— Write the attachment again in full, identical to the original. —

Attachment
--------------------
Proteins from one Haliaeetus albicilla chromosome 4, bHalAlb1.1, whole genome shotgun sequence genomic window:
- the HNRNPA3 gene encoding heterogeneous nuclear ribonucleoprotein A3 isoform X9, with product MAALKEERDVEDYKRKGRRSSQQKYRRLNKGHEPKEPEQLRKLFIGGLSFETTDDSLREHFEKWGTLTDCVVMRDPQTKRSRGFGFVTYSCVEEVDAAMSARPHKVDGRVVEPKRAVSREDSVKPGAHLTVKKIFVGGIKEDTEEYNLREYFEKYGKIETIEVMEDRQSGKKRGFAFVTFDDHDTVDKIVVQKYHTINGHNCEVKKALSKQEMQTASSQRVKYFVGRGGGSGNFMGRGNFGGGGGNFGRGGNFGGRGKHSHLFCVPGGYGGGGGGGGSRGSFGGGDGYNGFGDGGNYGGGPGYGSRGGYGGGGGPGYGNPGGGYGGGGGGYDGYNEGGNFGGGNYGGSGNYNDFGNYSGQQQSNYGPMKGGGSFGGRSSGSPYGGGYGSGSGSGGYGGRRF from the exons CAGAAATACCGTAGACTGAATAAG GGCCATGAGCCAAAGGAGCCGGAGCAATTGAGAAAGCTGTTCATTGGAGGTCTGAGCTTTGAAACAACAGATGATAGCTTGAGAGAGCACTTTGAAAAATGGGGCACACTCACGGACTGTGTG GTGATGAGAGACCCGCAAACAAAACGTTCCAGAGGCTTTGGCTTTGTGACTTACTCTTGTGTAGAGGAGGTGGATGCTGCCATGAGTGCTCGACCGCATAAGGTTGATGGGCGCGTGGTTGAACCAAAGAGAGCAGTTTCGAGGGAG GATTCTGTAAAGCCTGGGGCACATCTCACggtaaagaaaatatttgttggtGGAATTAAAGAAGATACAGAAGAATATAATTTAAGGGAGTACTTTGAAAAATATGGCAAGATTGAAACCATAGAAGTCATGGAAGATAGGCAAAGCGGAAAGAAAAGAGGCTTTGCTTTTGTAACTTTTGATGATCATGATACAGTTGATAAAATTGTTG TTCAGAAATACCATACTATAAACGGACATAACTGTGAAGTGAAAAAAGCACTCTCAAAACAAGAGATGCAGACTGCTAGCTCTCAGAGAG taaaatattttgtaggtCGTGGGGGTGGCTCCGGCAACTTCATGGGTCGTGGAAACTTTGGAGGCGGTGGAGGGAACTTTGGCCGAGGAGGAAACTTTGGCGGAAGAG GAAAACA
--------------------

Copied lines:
Proteins from one Haliaeetus albicilla chromosome 4, bHalAlb1.1, whole genome shotgun sequence genomic window:
- the HNRNPA3 gene encoding heterogeneous nuclear ribonucleoprotein A3 isoform X9, with product MAALKEERDVEDYKRKGRRSSQQKYRRLNKGHEPKEPEQLRKLFIGGLSFETTDDSLREHFEKWGTLTDCVVMRDPQTKRSRGFGFVTYSCVEEVDAAMSARPHKVDGRVVEPKRAVSREDSVKPGAHLTVKKIFVGGIKEDTEEYNLREYFEKYGKIETIEVMEDRQSGKKRGFAFVTFDDHDTVDKIVVQKYHTINGHNCEVKKALSKQEMQTASSQRVKYFVGRGGGSGNFMGRGNFGGGGGNFGRGGNFGGRGKHSHLFCVPGGYGGGGGGGGSRGSFGGGDGYNGFGDGGNYGGGPGYGSRGGYGGGGGPGYGNPGGGYGGGGGGYDGYNEGGNFGGGNYGGSGNYNDFGNYSGQQQSNYGPMKGGGSFGGRSSGSPYGGGYGSGSGSGGYGGRRF from the exons CAGAAATACCGTAGACTGAATAAG GGCCATGAGCCAAAGGAGCCGGAGCAATTGAGAAAGCTGTTCATTGGAGGTCTGAGCTTTGAAACAACAGATGATAGCTTGAGAGAGCACTTTGAAAAATGGGGCACACTCACGGACTGTGTG GTGATGAGAGACCCGCAAACAAAACGTTCCAGAGGCTTTGGCTTTGTGACTTACTCTTGTGTAGAGGAGGTGGATGCTGCCATGAGTGCTCGACCGCATAAGGTTGATGGGCGCGTGGTTGAACCAAAGAGAGCAGTTTCGAGGGAG GATTCTGTAAAGCCTGGGGCACATCTCACggtaaagaaaatatttgttggtGGAATTAAAGAAGATACAGAAGAATATAATTTAAGGGAGTACTTTGAAAAATATGGCAAGATTGAAACCATAGAAGTCATGGAAGATAGGCAAAGCGGAAAGAAAAGAGGCTTTGCTTTTGTAACTTTTGATGATCATGATACAGTTGATAAAATTGTTG TTCAGAAATACCATACTATAAACGGACATAACTGTGAAGTGAAAAAAGCACTCTCAAAACAAGAGATGCAGACTGCTAGCTCTCAGAGAG taaaatattttgtaggtCGTGGGGGTGGCTCCGGCAACTTCATGGGTCGTGGAAACTTTGGAGGCGGTGGAGGGAACTTTGGCCGAGGAGGAAACTTTGGCGGAAGAG GAAAACA